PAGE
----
"It's a bit of a bummer for sure," Korver told ESPN 1000's "Chicago's GameNight" on Friday. "I love Chicago. I loved putting on a Bulls uniform. … What do you do? We learned this is a business and teams are going to make business decisions. … I'm gonna go to Atlanta and try and go out there and play well."
The teams needed the Minnesota Timberwolves to facilitate the deal, which will save the Bulls $500,000 and net either a second-round draft pick and player exception or a player with a small contract from the Wolves, the Chicago Tribune reported.
The Bulls have a potentially expensive decision coming up. The Houston Rockets reached a verbal agreement on a three-year, $25 million deal with backup center Omer Asik. The Bulls have not said yet whether they plan to match.
The Bulls also reportedly have a deal in place to bring guard Kirk Hinrich back to Chicago on a two-year deal worth $6 million.
Chicago had until Sunday to pick up Korver's $5 million option or pay him a $500,000 buyout.
Korver's trade is the latest move in a considerable offseason roster overhaul the Bulls are conducting. The team also cut ties with guards C.J. Watson and Ronnie Brewer, who, along with Korver, were key members of one of the NBA's deepest benches the past two seasons.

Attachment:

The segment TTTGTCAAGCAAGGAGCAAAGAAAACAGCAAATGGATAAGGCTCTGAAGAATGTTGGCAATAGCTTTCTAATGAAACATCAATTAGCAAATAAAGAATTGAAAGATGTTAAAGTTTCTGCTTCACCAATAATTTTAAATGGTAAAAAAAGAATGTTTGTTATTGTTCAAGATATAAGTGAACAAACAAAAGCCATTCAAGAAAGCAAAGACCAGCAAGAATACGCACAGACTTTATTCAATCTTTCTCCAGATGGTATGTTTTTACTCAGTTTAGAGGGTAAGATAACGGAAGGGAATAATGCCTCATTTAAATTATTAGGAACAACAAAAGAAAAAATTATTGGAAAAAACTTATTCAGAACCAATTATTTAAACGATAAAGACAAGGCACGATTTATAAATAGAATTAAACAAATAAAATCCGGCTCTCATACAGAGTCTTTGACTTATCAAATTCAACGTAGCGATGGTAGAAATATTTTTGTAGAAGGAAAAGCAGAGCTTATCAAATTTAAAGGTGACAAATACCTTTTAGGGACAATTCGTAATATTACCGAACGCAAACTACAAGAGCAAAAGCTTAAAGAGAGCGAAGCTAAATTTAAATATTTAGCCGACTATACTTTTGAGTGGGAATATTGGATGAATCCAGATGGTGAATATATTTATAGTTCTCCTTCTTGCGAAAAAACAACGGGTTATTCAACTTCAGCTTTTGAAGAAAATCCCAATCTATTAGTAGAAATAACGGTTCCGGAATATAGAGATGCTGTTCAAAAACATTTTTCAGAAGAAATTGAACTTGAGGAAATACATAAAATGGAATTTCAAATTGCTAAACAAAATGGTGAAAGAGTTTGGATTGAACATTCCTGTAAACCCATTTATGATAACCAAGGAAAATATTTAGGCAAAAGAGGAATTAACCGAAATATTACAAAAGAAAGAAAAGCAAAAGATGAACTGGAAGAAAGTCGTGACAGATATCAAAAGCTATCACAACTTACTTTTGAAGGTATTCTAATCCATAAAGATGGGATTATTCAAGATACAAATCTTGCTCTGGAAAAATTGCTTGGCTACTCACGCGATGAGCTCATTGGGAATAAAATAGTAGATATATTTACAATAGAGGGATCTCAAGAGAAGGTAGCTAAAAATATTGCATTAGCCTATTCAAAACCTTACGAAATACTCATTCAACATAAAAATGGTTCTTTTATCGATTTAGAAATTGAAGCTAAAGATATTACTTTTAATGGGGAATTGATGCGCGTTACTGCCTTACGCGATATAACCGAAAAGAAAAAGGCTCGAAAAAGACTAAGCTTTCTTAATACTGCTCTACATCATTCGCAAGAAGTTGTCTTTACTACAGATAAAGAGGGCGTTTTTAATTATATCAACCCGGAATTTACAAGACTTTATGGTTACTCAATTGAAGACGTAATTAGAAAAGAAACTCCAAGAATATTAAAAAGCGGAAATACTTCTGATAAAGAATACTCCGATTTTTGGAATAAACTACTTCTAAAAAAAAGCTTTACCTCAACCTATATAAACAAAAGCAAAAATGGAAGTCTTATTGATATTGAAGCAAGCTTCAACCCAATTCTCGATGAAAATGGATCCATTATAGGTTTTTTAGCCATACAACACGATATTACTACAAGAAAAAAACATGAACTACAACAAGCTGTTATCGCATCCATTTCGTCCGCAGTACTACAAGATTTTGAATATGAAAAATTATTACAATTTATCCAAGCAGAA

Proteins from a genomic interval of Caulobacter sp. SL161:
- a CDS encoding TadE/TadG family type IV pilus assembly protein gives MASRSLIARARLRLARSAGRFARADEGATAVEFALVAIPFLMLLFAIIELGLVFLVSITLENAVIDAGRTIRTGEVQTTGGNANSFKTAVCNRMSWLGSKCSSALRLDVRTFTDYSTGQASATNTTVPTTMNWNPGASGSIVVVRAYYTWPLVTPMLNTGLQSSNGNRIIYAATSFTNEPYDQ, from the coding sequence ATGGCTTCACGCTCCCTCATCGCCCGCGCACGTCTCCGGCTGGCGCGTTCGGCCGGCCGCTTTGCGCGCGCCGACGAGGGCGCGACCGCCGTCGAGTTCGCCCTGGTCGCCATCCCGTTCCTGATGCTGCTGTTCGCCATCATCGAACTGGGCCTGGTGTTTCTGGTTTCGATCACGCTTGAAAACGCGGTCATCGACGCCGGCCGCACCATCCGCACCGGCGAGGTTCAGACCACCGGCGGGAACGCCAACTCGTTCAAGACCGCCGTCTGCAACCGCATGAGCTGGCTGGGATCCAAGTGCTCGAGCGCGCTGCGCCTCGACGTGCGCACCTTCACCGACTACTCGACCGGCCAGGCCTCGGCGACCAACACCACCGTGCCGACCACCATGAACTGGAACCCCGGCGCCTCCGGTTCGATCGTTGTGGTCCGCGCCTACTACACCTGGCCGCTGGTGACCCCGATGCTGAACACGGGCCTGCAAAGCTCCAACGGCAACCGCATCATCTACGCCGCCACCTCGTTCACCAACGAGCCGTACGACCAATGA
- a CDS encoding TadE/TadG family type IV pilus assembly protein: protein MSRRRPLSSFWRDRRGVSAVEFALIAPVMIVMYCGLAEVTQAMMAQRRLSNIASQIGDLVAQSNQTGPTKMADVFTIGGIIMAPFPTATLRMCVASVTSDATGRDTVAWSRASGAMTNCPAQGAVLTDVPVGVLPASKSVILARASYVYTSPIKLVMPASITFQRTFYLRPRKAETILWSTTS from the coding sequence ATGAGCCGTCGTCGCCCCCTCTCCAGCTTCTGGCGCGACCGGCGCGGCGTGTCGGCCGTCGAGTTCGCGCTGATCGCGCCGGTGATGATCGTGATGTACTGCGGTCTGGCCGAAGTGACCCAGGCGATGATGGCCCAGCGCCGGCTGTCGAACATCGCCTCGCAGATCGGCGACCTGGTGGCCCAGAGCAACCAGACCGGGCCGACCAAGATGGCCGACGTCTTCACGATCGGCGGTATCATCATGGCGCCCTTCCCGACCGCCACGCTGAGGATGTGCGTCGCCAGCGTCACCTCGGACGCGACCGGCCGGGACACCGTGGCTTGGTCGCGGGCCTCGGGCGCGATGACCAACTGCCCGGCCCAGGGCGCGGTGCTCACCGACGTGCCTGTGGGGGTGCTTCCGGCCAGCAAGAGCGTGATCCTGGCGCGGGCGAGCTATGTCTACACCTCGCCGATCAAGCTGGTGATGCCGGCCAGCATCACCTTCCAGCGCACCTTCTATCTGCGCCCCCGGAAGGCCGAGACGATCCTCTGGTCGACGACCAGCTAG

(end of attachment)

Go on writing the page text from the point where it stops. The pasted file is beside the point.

Even with those moves, Korver expressed confidence the Chicago could remain among the NBA's elite.
"They still got a great core. You got some really good players on the team. So now, maybe, they aren't going to be quite as deep as we were the past couple years. … I thought signing (Hinrich) was a really good move for them. He can fill in a lot of holes for them -- especially with Derrick being out for a while. The Bulls are a really well-run team. They're gonna be fine."
During Korver's time with the Bulls, the team twice had the best record in the Eastern Conference, entering the playoffs as a No. 1 seed. In spite of that, Korver expressed disappointment the team was unable to win a title.
"I think we made a lot of ground as a team," Korver told ESPN 1000. "We've got great chemistry. I think the longer you can keep any team together the better shot you have of actually winning that golden trophy. … It's a tough thing. I think anytime you play as hard and put as much into it as we all did the last two years and you come up short, it's a tough thing to walk away from."
Signed as a free agent from the Utah Jazz, Korver averaged 8.1 points and shot 43.5 percent from 3-point range last season in his two seasons in Chicago.
The deal is pending a physical, which Korver said he will have over the weekend.
The Chicago Tribune first reported the news on Friday.